Worm tea Quick Fix for Ailing Flowers

One of my clients recently started dousing her plants with worm tea.  This is the liquid that drains out of the bottom of the worm bin.  She claims that it’s making everything go crazy.  My own impression is similar.  Her campanulata, for instance, which had never seemed to do much now are spilling into the lawn and over the edges of the box where they were planted.  Her Peruvian lilies are also lush and blooming prolifically.  The impatiens still look beaten down in this heat we’re having, but on the other hand, ferns, irises, Santa Barbara daisies are all more than holding their own.

One of my clients, Dr. Allan Rabin, is a psychiatrist, and me being unsure of what to think, lent him my book on sustainable gardening techniques.  He read it, and we had a conversation.  “It’s not the fertilizer, Dennis, in the worm tea that’s doing it,”  he said to me.

“No?” I responded.  “If not the fertilizer then what?”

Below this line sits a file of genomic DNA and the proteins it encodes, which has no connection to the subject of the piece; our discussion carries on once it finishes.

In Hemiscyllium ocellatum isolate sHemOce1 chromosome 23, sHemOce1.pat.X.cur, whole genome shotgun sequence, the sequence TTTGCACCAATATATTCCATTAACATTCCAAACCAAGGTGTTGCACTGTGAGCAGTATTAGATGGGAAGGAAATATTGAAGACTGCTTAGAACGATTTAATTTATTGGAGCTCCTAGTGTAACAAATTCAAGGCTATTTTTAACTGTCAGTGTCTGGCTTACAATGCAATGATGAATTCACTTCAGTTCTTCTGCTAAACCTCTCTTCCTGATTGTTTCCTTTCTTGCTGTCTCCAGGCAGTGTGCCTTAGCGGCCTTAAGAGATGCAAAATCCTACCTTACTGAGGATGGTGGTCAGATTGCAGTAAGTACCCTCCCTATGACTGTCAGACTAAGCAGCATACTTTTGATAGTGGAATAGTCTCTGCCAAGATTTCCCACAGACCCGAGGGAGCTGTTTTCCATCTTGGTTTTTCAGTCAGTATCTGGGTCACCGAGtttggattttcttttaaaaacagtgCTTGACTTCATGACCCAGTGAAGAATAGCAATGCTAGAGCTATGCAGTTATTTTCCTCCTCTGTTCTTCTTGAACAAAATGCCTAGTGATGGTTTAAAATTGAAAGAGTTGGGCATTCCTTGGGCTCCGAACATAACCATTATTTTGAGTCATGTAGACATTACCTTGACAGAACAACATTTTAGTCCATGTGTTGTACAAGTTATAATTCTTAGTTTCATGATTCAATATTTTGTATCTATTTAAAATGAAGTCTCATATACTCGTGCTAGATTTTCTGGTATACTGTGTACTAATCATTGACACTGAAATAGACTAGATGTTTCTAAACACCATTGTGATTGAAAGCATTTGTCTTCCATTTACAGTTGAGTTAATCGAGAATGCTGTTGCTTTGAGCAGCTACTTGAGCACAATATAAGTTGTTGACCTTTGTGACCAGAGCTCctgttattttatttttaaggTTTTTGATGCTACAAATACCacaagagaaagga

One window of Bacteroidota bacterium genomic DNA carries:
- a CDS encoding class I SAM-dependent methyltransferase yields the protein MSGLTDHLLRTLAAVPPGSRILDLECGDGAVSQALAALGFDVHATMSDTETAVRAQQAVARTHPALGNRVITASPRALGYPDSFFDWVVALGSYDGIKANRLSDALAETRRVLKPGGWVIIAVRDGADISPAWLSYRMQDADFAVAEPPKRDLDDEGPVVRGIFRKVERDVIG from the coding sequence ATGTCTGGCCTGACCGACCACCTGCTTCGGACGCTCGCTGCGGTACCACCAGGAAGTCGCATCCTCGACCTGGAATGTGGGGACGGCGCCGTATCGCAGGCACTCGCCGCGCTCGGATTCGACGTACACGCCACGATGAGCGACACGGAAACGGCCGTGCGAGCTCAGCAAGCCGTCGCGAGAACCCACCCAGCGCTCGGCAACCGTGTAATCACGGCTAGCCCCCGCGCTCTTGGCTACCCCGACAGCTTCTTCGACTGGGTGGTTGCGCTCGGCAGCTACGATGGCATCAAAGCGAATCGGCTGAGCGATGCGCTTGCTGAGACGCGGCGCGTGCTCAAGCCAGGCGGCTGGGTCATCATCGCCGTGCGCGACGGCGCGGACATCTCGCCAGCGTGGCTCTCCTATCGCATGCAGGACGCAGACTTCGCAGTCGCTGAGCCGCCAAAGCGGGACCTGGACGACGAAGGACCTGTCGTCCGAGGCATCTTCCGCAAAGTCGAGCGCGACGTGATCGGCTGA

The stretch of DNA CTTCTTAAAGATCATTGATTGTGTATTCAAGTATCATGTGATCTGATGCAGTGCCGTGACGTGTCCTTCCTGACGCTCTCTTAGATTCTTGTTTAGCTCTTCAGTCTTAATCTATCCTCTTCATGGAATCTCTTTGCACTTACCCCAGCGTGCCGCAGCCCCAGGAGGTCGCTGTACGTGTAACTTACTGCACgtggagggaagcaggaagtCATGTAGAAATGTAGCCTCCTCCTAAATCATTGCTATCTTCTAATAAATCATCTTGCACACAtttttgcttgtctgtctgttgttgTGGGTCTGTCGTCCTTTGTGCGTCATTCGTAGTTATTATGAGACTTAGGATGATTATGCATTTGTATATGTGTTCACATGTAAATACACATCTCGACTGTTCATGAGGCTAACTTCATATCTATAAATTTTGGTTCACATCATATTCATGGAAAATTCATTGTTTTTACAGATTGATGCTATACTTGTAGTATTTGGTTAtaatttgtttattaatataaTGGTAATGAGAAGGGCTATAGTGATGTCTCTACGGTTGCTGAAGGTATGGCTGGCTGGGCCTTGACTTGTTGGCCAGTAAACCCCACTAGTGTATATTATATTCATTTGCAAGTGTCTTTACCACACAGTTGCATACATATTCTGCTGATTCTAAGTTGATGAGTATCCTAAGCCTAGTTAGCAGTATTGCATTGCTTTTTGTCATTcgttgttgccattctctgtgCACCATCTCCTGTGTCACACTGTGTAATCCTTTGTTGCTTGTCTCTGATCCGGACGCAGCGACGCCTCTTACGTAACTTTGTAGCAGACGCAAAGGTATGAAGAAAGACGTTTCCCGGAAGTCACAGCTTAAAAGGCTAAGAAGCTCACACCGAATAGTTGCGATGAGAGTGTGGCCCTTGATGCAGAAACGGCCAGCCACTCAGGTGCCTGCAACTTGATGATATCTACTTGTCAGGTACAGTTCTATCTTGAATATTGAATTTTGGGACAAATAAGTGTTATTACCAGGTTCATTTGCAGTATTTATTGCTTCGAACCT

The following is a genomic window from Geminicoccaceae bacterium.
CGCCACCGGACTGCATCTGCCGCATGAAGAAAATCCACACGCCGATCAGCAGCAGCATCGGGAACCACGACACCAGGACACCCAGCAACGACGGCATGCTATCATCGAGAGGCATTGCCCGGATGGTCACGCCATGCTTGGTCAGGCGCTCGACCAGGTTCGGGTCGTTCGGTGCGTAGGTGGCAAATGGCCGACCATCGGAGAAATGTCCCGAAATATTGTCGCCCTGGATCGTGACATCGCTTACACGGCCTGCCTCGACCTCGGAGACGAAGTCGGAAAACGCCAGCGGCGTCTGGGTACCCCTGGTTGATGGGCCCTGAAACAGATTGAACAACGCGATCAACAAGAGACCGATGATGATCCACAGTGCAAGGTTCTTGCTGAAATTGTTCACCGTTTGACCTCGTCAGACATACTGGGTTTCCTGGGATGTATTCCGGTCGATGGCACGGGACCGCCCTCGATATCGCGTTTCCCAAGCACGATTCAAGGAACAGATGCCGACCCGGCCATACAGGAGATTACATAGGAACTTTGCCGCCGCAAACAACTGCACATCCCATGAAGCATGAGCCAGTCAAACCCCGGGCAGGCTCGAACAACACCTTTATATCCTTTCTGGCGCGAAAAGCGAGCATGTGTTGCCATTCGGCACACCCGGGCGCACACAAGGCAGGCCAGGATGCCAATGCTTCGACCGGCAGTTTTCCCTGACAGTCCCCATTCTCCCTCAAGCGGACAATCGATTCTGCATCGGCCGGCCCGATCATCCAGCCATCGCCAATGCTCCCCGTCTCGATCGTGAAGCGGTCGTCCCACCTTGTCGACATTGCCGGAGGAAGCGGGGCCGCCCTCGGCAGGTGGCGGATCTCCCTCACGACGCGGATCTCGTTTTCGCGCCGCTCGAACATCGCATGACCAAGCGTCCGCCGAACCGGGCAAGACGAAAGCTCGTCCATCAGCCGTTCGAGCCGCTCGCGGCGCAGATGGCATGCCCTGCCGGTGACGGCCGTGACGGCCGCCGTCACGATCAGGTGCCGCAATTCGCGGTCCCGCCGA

“It’s the hormones.  Plants aren’t any different from us.  The chemicals are practically the same.   The worm tea is the same as giving them hormone therapy.”

The lesson:  if you’re looking for a way to get some lush growth and quick color from existing landscape plants, give them worm tea.

 

How Landscapes Speak

Landscapes communicate to us even when we are not aware of it.  A home for sale is a great example of this.  Here are some things the landscape might be saying:

Flowers: “Welcome!”

A well-tended lawn, or better yet, a sward or meadow:  “You are in a healthy environment.”

A graceful tree:  “I protect this place; this is a place of refuge.”

On the other hand, the landscape can send less welcoming messages too.

Overgrown shrubs:  “Something may be lurking around the corner.”

Weeds:  “You have work  in your near future.”